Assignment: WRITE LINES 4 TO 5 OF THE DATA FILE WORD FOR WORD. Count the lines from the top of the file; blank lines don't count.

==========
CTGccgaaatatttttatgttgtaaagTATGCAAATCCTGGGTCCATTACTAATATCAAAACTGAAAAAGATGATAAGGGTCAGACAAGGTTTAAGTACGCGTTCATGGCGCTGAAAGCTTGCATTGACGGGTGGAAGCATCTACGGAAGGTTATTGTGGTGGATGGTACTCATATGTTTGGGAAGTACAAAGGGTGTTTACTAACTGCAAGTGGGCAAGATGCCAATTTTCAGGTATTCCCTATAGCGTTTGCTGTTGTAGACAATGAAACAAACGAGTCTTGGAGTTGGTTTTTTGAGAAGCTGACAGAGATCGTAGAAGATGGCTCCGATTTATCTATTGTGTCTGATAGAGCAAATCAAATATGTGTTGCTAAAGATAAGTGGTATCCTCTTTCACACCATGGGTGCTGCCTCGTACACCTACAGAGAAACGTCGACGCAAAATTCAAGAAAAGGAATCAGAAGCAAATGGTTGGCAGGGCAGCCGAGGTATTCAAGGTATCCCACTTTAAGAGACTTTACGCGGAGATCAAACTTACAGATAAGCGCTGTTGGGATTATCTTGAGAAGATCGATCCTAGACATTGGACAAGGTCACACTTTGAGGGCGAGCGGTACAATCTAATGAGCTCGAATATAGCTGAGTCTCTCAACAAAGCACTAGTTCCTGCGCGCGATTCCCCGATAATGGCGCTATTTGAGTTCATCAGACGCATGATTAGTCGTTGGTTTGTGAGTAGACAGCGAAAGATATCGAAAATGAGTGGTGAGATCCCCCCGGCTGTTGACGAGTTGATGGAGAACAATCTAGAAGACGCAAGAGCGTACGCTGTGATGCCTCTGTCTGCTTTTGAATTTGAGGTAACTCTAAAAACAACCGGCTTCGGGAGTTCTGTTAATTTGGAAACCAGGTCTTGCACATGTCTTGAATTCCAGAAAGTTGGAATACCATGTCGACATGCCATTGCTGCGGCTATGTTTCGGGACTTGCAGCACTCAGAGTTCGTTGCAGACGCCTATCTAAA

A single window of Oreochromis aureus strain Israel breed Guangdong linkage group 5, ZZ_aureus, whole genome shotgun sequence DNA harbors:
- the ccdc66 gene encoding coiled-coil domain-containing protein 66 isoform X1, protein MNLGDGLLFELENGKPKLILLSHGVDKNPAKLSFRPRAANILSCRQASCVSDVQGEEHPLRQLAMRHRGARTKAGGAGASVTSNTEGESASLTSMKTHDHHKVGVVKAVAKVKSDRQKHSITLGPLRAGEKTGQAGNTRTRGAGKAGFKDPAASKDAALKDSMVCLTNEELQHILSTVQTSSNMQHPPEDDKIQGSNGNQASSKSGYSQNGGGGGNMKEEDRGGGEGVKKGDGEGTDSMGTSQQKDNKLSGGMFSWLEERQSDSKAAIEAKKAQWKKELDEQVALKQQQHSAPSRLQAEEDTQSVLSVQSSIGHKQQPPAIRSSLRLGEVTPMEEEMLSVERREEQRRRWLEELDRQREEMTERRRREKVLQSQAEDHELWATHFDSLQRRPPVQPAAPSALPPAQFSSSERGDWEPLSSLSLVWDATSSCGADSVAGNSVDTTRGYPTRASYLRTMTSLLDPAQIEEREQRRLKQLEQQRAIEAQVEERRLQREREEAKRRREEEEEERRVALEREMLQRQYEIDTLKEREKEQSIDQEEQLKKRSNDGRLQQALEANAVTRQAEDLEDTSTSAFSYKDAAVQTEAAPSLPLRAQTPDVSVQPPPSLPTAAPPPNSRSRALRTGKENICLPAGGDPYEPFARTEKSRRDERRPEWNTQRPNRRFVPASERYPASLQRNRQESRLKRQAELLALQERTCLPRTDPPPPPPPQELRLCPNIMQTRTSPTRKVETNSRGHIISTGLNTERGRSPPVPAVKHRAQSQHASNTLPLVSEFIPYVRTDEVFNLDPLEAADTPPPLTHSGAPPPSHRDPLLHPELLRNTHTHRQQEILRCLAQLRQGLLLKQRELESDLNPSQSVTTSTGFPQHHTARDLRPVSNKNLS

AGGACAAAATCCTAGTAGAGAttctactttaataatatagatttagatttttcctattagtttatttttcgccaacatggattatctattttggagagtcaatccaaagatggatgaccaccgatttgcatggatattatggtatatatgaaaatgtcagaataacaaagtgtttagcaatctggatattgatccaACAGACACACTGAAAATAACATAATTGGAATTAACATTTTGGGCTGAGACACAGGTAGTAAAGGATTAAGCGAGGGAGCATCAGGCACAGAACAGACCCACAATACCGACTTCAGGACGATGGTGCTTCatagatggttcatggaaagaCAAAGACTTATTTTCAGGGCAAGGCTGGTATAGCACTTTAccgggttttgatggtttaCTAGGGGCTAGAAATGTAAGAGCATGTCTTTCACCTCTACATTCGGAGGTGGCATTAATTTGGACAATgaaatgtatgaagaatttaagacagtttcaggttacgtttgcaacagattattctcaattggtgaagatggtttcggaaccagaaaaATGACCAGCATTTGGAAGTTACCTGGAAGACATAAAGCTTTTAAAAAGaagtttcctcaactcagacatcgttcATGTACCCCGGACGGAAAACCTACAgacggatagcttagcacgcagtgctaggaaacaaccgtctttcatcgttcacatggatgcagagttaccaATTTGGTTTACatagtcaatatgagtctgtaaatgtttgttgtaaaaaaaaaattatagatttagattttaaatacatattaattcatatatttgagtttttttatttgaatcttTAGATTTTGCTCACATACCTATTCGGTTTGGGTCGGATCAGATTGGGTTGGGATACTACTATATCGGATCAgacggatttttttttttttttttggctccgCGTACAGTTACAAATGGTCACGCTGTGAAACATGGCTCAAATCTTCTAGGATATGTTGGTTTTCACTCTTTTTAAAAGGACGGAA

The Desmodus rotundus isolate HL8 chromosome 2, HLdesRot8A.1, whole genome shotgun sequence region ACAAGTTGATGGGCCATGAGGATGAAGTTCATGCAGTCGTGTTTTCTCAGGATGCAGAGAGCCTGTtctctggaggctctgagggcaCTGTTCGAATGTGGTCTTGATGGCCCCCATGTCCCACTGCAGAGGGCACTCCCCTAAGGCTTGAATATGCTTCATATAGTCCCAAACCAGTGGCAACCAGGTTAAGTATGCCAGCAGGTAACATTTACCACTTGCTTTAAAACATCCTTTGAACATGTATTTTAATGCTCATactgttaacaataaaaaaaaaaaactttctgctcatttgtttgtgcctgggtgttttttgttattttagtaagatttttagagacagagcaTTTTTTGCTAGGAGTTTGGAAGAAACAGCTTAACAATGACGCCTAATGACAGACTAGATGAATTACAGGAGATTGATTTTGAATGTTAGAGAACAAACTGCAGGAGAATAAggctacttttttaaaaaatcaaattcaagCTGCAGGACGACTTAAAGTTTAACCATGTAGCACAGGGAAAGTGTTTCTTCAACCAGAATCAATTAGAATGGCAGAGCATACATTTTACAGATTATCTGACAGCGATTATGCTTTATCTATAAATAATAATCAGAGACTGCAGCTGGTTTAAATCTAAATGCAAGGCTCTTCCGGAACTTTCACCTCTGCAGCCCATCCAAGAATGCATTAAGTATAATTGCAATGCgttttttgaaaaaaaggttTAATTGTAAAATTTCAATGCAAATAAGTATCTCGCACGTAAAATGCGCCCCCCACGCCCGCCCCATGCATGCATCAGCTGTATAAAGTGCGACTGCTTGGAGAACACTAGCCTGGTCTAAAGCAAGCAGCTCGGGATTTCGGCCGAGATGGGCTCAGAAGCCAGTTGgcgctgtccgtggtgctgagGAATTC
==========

AGGACAAAATCCTAGTAGAGAttctactttaataatatagatttagatttttcctattagtttatttttcgccaacatggattatctattttggagagtcaatccaaagatggatgaccaccgatttgcatggatattatggtatatatgaaaatgtcagaataacaaagtgtttagcaatctggatattgatccaACAGACACACTGAAAATAACATAATTGGAATTAACATTTTGGGCTGAGACACAGGTAGTAAAGGATTAAGCGAGGGAGCATCAGGCACAGAACAGACCCACAATACCGACTTCAGGACGATGGTGCTTCatagatggttcatggaaagaCAAAGACTTATTTTCAGGGCAAGGCTGGTATAGCACTTTAccgggttttgatggtttaCTAGGGGCTAGAAATGTAAGAGCATGTCTTTCACCTCTACATTCGGAGGTGGCATTAATTTGGACAATgaaatgtatgaagaatttaagacagtttcaggttacgtttgcaacagattattctcaattggtgaagatggtttcggaaccagaaaaATGACCAGCATTTGGAAGTTACCTGGAAGACATAAAGCTTTTAAAAAGaagtttcctcaactcagacatcgttcATGTACCCCGGACGGAAAACCTACAgacggatagcttagcacgcagtgctaggaaacaaccgtctttcatcgttcacatggatgcagagttaccaATTTGGTTTACatagtcaatatgagtctgtaaatgtttgttgtaaaaaaaaaattatagatttagattttaaatacatattaattcatatatttgagtttttttatttgaatcttTAGATTTTGCTCACATACCTATTCGGTTTGGGTCGGATCAGATTGGGTTGGGATACTACTATATCGGATCAgacggatttttttttttttttttggctccgCGTACAGTTACAAATGGTCACGCTGTGAAACATGGCTCAAATCTTCTAGGATATGTTGGTTTTCACTCTTTTTAAAAGGACGGAA

The Desmodus rotundus isolate HL8 chromosome 2, HLdesRot8A.1, whole genome shotgun sequence region ACAAGTTGATGGGCCATGAGGATGAAGTTCATGCAGTCGTGTTTTCTCAGGATGCAGAGAGCCTGTtctctggaggctctgagggcaCTGTTCGAATGTGGTCTTGATGGCCCCCATGTCCCACTGCAGAGGGCACTCCCCTAAGGCTTGAATATGCTTCATATAGTCCCAAACCAGTGGCAACCAGGTTAAGTATGCCAGCAGGTAACATTTACCACTTGCTTTAAAACATCCTTTGAACATGTATTTTAATGCTCATactgttaacaataaaaaaaaaaaactttctgctcatttgtttgtgcctgggtgttttttgttattttagtaagatttttagagacagagcaTTTTTTGCTAGGAGTTTGGAAGAAACAGCTTAACAATGACGCCTAATGACAGACTAGATGAATTACAGGAGATTGATTTTGAATGTTAGAGAACAAACTGCAGGAGAATAAggctacttttttaaaaaatcaaattcaagCTGCAGGACGACTTAAAGTTTAACCATGTAGCACAGGGAAAGTGTTTCTTCAACCAGAATCAATTAGAATGGCAGAGCATACATTTTACAGATTATCTGACAGCGATTATGCTTTATCTATAAATAATAATCAGAGACTGCAGCTGGTTTAAATCTAAATGCAAGGCTCTTCCGGAACTTTCACCTCTGCAGCCCATCCAAGAATGCATTAAGTATAATTGCAATGCgttttttgaaaaaaaggttTAATTGTAAAATTTCAATGCAAATAAGTATCTCGCACGTAAAATGCGCCCCCCACGCCCGCCCCATGCATGCATCAGCTGTATAAAGTGCGACTGCTTGGAGAACACTAGCCTGGTCTAAAGCAAGCAGCTCGGGATTTCGGCCGAGATGGGCTCAGAAGCCAGTTGgcgctgtccgtggtgctgagGAATTC